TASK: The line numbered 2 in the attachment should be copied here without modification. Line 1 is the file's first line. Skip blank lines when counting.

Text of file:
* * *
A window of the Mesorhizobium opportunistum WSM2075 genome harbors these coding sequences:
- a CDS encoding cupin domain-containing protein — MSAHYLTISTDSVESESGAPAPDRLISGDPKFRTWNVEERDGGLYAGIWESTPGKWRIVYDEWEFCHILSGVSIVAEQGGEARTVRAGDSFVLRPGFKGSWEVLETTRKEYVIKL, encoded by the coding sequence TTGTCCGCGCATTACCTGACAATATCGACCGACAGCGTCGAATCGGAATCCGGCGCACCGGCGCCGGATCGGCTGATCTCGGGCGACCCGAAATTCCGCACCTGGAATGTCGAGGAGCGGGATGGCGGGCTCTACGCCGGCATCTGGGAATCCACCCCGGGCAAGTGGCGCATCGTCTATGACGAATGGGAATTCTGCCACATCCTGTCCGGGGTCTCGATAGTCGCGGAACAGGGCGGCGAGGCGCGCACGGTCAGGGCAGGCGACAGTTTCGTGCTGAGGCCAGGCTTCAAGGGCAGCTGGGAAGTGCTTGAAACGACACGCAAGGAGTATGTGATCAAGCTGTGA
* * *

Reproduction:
- a CDS encoding cupin domain-containing protein — MSAHYLTISTDSVESESGAPAPDRLISGDPKFRTWNVEERDGGLYAGIWESTPGKWRIVYDEWEFCHILSGVSIVAEQGGEARTVRAGDSFVLRPGFKGSWEVLETTRKEYVIKL, encoded by the coding sequence TTGTCCGCGCATTACCTGACAATATCGACCGACAGCGTCGAATCGGAATCCGGCGCACCGGCGCCGGATCGGCTGATCTCGGGCGACCCGAAATTCCGCACCTGGAATGTCGAGGAGCGGGATGGCGGGCTCTACGCCGGCATCTGGGAATCCACCCCGGGCAAGTGGCGCATCGTCTATGACGAATGGGAATTCTGCCACATCCTGTCCGGGGTCTCGATAGTCGCGGAACAGGGCGGCGAGGCGCGCACGGTCAGGGCAGGCGACAGTTTCGTGCTGAGGCCAGGCTTCAAGGGCAGCTGGGAAGTGCTTGAAACGACACGCAAGGAGTATGTGATCAAGCTGTGA